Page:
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The best movies of 2018

Adam Driver and John David Washington in ‘BlacKkKlansman.’
January 2, 2019 12:11 pm

Scan the DVDs in the Criterion Collection of your nearest Barnes & Noble. If you want to know about the cinema of “democracy,” notice that beside Orson Welles’ “F for Fake” lurks a scary low-budget creature-feature called “Fiend without a Face,” and to the immediate left of David Lynch’s cult masterpiece “Eraserhead” can be found “Equinox,” an occult thriller shot over so many years you actually see the actors age as the movie progresses.

Movies once thought disposable are back to worm their way into our collective consciousness. Maybe they never went away. How else to explain the revival of two classic thrillers: Brian De Palma’s “Sisters” and Nicolas Roeg’s “Don’t Look Now,” both from the early 1970s, when visual virtuosity and fluid, go-for-broke storytelling were at their most fruitful. The best movies of the last 12 months carried on this creative explosion.

This was a banner year for movies — if you could find them. The disparity between the mainstream and the alternative has never been wider. Even the art houses are splitting like amoeba. Alternative cinema has spawned alternatives to the alternatives. Movies that didn’t fit the popular molds — superheroes, sequels, remakes, romantic comedies, etc. — didn’t stand a chance. “The Ballad of Buster Scruggs” (omigod, a Western) was in and out of a few theaters and can be seen on Netflix. Another movie on this year’s top 10 list, “Vox Lux,” played at only one venue for a week.

NOTE: Some movies released at the end of the year have not been reviewed, and of the 700 films released this year, I have probably seen between 100 and 150, so this list is highly subjective and far from complete. Oh, and don’t count them too closely.

“The Ballad of Buster Scruggs” (Joel and Ethan Coen) A remarkable example of the Coen brothers’ style of comedy — a poker-faced, oddly charming treatment of bizarre and perverse premises, all contained in a six-story anthology rooted in the violent traditions of the Western.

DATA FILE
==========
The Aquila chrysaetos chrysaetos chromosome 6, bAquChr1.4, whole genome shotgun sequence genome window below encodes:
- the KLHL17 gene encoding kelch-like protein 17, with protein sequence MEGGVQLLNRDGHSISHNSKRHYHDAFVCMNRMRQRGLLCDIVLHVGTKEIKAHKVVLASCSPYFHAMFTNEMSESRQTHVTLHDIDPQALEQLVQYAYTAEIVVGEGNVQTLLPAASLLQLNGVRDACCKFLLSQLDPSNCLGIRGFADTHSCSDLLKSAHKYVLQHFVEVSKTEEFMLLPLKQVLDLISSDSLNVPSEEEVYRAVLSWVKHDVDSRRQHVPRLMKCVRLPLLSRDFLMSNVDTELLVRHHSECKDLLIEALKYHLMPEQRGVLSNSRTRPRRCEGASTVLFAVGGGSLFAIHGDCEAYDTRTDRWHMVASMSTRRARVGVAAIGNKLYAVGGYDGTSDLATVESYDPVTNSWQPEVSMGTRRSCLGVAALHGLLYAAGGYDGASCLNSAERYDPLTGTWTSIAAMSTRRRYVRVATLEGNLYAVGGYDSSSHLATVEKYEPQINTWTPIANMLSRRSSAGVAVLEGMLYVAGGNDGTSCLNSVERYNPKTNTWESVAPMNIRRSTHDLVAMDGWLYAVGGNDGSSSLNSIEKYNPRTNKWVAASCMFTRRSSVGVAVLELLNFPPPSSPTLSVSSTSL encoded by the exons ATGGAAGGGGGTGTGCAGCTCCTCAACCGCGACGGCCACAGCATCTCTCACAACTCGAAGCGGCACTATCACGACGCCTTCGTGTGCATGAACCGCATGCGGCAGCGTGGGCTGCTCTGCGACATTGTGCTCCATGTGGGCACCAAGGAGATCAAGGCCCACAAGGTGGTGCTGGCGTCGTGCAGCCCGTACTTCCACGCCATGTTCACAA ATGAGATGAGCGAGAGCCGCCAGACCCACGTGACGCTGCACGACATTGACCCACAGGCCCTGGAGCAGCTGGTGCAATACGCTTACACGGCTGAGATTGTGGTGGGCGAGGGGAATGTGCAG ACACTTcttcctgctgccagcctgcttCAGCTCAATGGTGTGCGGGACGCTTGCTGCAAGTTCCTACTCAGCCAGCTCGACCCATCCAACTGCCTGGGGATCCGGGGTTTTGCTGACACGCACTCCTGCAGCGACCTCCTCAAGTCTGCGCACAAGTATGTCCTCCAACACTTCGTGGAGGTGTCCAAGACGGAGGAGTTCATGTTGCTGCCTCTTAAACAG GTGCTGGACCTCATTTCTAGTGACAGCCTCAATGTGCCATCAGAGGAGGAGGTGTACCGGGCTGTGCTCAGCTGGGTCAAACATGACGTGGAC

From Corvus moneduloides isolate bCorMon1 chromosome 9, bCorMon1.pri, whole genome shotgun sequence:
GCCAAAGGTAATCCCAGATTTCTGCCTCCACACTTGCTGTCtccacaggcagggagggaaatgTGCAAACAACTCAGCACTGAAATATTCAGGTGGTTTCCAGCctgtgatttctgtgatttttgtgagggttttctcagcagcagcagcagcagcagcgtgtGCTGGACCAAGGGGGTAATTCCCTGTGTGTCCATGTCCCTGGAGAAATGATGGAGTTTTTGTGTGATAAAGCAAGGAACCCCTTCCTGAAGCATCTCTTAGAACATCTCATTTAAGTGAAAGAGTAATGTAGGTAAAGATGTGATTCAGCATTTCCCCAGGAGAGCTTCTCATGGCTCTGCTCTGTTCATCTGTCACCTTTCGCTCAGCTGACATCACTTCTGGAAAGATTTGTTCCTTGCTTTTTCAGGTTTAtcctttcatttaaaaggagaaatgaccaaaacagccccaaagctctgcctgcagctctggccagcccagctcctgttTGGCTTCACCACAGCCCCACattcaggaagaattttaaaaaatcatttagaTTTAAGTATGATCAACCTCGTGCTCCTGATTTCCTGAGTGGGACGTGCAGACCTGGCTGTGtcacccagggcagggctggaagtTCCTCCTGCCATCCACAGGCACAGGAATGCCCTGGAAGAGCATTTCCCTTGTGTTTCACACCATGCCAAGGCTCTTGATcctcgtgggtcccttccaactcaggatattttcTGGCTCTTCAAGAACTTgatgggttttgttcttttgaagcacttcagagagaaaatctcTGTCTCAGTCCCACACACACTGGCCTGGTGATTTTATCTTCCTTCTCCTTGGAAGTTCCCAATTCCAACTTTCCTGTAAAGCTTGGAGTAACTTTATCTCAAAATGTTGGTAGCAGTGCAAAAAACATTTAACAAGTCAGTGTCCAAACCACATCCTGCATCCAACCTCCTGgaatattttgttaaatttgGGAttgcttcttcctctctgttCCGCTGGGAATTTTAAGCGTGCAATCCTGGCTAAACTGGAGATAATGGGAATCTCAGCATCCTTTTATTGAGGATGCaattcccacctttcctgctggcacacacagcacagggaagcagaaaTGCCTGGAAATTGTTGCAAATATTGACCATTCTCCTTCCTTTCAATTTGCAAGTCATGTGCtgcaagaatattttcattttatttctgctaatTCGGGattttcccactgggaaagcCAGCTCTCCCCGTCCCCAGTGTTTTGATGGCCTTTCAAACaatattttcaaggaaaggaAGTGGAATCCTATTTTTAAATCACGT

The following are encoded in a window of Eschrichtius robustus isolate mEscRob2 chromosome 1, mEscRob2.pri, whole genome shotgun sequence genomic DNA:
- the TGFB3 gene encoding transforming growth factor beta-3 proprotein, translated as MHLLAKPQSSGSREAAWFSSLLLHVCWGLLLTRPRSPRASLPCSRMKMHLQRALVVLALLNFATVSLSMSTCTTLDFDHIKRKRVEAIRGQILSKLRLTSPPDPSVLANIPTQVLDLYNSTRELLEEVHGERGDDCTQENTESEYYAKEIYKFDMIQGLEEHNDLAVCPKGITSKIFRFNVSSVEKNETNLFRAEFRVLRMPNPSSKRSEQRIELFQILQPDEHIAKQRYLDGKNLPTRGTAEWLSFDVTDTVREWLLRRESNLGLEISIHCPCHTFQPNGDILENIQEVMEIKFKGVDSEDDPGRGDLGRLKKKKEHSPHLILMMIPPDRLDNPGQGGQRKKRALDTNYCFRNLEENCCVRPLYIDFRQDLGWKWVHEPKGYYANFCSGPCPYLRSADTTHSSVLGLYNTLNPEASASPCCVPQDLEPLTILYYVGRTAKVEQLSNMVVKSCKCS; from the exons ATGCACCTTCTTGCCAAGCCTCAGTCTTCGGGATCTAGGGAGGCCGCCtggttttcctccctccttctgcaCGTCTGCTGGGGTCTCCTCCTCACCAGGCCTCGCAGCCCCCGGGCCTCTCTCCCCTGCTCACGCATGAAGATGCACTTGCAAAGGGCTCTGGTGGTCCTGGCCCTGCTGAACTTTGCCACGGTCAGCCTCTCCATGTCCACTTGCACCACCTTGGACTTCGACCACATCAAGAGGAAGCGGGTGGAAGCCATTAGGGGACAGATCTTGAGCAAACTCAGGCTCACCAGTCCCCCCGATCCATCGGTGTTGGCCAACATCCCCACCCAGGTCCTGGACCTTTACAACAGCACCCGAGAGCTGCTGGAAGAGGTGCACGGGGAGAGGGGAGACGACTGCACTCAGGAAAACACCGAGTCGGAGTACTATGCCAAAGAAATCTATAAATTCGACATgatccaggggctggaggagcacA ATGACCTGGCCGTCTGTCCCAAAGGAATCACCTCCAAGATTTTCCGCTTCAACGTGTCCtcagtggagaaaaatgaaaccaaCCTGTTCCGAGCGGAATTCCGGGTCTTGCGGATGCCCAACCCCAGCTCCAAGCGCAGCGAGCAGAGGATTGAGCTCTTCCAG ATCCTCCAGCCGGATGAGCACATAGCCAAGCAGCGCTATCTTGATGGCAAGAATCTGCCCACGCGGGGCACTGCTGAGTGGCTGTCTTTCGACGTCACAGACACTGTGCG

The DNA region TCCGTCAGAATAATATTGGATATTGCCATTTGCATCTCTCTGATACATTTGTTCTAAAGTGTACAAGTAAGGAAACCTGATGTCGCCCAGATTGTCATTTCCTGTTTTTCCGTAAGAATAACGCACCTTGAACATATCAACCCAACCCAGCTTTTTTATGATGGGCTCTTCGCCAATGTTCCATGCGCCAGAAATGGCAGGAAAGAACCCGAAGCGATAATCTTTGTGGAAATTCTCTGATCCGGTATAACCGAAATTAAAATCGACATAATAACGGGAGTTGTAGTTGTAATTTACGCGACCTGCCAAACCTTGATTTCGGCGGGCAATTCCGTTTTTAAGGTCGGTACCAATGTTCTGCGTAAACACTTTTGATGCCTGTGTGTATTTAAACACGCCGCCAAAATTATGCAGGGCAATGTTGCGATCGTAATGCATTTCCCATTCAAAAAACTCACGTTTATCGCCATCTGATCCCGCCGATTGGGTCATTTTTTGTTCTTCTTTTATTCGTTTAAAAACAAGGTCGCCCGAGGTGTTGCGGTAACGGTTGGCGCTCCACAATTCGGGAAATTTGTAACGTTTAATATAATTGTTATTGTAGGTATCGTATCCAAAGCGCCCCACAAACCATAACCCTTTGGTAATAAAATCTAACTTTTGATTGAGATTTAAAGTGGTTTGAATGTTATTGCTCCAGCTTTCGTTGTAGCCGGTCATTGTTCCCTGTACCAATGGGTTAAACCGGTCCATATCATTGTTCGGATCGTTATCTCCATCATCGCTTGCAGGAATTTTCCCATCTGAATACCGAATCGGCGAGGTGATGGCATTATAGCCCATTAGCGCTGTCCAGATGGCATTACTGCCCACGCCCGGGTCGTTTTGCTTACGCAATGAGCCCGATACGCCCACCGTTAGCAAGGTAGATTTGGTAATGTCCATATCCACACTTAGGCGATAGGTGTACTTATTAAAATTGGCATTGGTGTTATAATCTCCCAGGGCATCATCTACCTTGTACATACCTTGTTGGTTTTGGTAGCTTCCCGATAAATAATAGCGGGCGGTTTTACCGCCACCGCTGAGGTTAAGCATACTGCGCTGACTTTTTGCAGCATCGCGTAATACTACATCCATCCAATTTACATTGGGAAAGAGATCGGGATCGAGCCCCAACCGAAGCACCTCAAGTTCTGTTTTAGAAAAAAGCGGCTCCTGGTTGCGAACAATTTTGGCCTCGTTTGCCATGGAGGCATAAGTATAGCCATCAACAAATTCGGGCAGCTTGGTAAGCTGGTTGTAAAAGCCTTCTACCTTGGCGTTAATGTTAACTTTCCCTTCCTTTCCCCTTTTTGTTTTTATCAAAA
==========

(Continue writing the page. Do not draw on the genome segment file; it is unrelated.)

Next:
“Bisbee ’17” (Robert Greene) This documentary about the tragedy carried for generations from a 1917 strike by copper miners and the local residents determined in 2017 to re-enact the events is as painful as watching scabs torn off wounds that have not quite healed.

“BlacKkKlansman” (Spike Lee) Now in his 60s, Lee effortlessly weaves political passion into a taut, tense detective thriller about two Colorado Springs undercover police officers — one black, the other white — who, incredibly, infiltrate the Ku Klux Klan. Based on a true story.

“The Favourite” (Yorgos Lanthimos) Three powerful women — Queen Anne, her trusted aide and a former Lady seeking redemption and a little revenge — battle for supremacy in this exquisitely stylized and pungent black comedy of ill manners set in an England that isn’t Merrie at all.

“First Reformed” (Paul Schrader) Ethan Hawke’s startling performance as the minister of a desolate upstate New York church suffering a crushing crisis of faith underscores a remarkable return to form for director Schrader.

“Hereditary” (Ari Aster) and “A Quiet Place” (John Krasinski) By manipulating form and content, visual style and uses of sound (or the lack of it), these two movies are virtuosic exercises in supernatural shocks and alien-invasion apocalypse, shot through with domestic tensions.

“Isle of Dogs” (Wes Anderson) In this apocalyptic drama about diseased canines exiled to a garbage island to live out their days, Anderson rediscovers the visual pleasures of stop-motion animation and supports the long-lost technique with a provocative story and characters.

“Let the Sunshine In” (Claire Denis) Juliette Binoche is luminous as a successful middle-aged artist who craves men and, much to her heartbreak, always picks the wrong one. Denis, in one of her most sensitive character studies, shuffles the themes of romantic comedy.

“The Old Man and the Gun” (David Lowery) Robert Redford does a splendid farewell tour (he says it’s his last movie) as a cheeky, chivalric bank robber who travels from state to state with a wink, a smile and a revolver. Lowery directs in a breezy style that is almost a romp.

“Vox Lux” (Brady Corbet) As Natalie Portman floods the role of a besieged Lady Gaga-like pop star named Celeste, this brutal, starkly imaginative drama pushes the cinematic envelope deeper and farther than any other movie this year. If you’re expecting another “A Star Is Born,” enter at your own risk.